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TRUMP, on families of missing troops from the Korean War: "They want the remains of their fathers and mothers and all of the people that got caught into that really brutal war, which took place to a large extent in North Korea. And I asked for it today. And we got it. ... So, for the thousands and thousands, I guess way over 6,000 that we know of in terms of the remains, they'll be brought back."

THE FACTS: He's overstating the number of missing service personnel and glossing over the surely impossible odds of locating the remains of "all of the people" more than six decades after the Korean War. Of the nearly 7,800 U.S. troops unaccounted for from the war, about 5,300 were lost in North Korea. Several thousand are still missing in South Korea despite its close alliance and history of cooperation with the U.S.

North Korea and the United States remain technically at war because the 1950-53 fighting ended with an armistice, not a peace treaty. But between 1996 and 2005, joint U.S.-North Korea military search teams conducted 33 joint recovery operations and recovered 229 sets of American remains.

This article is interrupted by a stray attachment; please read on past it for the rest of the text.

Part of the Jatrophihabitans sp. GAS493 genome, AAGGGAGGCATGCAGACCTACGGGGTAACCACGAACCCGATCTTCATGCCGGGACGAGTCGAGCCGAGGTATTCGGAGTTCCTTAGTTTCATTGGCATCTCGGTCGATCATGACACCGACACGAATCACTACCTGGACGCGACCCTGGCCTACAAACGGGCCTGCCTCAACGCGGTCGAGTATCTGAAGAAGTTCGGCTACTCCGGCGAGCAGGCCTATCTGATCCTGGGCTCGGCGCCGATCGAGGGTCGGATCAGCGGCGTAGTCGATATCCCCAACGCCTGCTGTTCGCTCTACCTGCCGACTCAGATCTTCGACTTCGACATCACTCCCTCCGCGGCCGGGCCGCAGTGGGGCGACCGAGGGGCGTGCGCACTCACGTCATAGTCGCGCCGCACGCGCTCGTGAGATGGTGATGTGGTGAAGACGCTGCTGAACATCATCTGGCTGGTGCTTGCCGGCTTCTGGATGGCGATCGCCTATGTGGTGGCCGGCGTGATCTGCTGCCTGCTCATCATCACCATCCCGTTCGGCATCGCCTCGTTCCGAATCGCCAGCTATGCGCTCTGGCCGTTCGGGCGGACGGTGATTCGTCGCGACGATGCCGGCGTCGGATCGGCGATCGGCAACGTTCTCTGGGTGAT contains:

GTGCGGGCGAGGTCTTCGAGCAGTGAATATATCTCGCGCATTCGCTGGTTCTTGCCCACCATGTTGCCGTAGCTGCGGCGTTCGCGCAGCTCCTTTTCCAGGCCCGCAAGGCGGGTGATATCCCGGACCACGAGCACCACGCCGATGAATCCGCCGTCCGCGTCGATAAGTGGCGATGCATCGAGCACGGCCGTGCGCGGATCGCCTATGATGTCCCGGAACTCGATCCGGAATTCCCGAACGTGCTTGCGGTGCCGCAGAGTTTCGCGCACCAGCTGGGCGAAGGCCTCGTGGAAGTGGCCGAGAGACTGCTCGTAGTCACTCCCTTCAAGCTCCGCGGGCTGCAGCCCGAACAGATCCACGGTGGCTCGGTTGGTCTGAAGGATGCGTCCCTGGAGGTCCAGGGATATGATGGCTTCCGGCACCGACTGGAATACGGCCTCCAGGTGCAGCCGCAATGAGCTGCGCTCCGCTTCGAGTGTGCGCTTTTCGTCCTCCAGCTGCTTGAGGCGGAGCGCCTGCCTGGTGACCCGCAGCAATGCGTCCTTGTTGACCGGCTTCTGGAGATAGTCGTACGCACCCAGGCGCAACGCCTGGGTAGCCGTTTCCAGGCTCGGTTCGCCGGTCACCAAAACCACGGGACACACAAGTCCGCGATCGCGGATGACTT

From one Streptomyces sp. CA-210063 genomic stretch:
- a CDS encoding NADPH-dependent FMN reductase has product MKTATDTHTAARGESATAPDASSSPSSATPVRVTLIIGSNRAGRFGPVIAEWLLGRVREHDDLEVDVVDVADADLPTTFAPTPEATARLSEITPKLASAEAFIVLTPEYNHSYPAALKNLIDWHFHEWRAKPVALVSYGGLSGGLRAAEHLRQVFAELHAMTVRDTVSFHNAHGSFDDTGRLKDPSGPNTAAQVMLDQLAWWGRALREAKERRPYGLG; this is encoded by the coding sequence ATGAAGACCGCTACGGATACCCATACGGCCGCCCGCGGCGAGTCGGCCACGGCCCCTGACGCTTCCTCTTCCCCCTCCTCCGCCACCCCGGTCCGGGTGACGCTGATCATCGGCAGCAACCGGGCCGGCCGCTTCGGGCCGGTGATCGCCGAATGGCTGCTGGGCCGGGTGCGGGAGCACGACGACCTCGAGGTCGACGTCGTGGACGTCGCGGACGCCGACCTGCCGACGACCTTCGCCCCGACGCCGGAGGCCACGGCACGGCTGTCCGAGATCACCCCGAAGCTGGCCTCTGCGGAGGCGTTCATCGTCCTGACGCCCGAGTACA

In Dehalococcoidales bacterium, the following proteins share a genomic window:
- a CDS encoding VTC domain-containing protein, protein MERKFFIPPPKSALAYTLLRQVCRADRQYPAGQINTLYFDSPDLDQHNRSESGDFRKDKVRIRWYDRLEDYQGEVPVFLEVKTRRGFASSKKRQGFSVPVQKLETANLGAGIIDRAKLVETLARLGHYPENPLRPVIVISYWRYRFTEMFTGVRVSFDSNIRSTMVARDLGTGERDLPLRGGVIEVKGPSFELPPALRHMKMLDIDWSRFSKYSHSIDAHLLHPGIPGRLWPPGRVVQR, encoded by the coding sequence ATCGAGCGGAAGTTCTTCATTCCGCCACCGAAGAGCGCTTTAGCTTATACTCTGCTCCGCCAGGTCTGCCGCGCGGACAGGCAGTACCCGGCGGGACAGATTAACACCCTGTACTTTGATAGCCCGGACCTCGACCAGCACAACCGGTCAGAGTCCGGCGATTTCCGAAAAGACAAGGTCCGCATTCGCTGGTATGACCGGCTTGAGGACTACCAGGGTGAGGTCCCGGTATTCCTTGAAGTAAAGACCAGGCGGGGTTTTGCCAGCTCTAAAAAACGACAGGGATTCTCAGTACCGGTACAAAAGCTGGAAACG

The document signed by Trump and Kim included an agreement to work to repatriate the remains of prisoners of war and those missing in action from the conflict.

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TRUMP: "I remember a nuclear event took place, 8.8 on the Richter scale, and they announced - I heard it on the radio, they announced that a massive, you know, an earthquake took place somewhere in Asia. And then they said it was in North Korea, and then they found out it was a nuclear test, I said, I never heard of a Richter scale in the high eights."

THE FACTS: North Korea had no earthquake last year approaching that level of severity. This isn't the first time he has misrepresented the episode.

North Korea tested what it called a hydrogen bomb in September, causing an underground blast so big it registered as a 6.3 magnitude earthquake. Other nuclear tests last year were associated with smaller seismic events.

An 8.8 quake would be 316 times bigger - and release 5,623 times more energy - than a 6.3.

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Associated Press Writer Anne Flaherty contributed to this report.